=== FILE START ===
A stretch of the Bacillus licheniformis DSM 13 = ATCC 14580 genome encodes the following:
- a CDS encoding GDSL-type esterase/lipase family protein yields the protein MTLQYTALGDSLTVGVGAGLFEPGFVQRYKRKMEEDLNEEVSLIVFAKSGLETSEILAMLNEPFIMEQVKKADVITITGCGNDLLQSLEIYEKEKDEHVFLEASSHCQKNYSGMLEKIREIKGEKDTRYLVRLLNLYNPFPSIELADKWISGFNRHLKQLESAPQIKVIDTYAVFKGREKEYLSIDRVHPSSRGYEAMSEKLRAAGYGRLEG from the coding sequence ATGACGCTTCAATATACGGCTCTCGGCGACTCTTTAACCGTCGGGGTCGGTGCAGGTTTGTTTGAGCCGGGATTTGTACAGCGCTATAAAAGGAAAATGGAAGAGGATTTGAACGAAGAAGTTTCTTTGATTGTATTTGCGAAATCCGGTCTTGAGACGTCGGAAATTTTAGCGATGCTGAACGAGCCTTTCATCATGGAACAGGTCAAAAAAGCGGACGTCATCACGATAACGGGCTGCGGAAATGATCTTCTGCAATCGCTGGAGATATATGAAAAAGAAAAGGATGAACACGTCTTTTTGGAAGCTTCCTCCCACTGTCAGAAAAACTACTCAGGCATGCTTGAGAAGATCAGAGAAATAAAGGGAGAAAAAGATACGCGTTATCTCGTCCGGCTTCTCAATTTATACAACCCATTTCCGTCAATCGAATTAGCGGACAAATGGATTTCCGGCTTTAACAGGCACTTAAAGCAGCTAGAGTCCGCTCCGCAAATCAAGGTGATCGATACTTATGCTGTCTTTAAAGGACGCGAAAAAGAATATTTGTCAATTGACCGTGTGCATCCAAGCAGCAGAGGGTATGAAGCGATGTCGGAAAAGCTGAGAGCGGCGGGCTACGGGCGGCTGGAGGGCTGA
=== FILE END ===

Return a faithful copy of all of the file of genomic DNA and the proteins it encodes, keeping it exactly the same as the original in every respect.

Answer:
A stretch of the Bacillus licheniformis DSM 13 = ATCC 14580 genome encodes the following:
- a CDS encoding GDSL-type esterase/lipase family protein yields the protein MTLQYTALGDSLTVGVGAGLFEPGFVQRYKRKMEEDLNEEVSLIVFAKSGLETSEILAMLNEPFIMEQVKKADVITITGCGNDLLQSLEIYEKEKDEHVFLEASSHCQKNYSGMLEKIREIKGEKDTRYLVRLLNLYNPFPSIELADKWISGFNRHLKQLESAPQIKVIDTYAVFKGREKEYLSIDRVHPSSRGYEAMSEKLRAAGYGRLEG from the coding sequence ATGACGCTTCAATATACGGCTCTCGGCGACTCTTTAACCGTCGGGGTCGGTGCAGGTTTGTTTGAGCCGGGATTTGTACAGCGCTATAAAAGGAAAATGGAAGAGGATTTGAACGAAGAAGTTTCTTTGATTGTATTTGCGAAATCCGGTCTTGAGACGTCGGAAATTTTAGCGATGCTGAACGAGCCTTTCATCATGGAACAGGTCAAAAAAGCGGACGTCATCACGATAACGGGCTGCGGAAATGATCTTCTGCAATCGCTGGAGATATATGAAAAAGAAAAGGATGAACACGTCTTTTTGGAAGCTTCCTCCCACTGTCAGAAAAACTACTCAGGCATGCTTGAGAAGATCAGAGAAATAAAGGGAGAAAAAGATACGCGTTATCTCGTCCGGCTTCTCAATTTATACAACCCATTTCCGTCAATCGAATTAGCGGACAAATGGATTTCCGGCTTTAACAGGCACTTAAAGCAGCTAGAGTCCGCTCCGCAAATCAAGGTGATCGATACTTATGCTGTCTTTAAAGGACGCGAAAAAGAATATTTGTCAATTGACCGTGTGCATCCAAGCAGCAGAGGGTATGAAGCGATGTCGGAAAAGCTGAGAGCGGCGGGCTACGGGCGGCTGGAGGGCTGA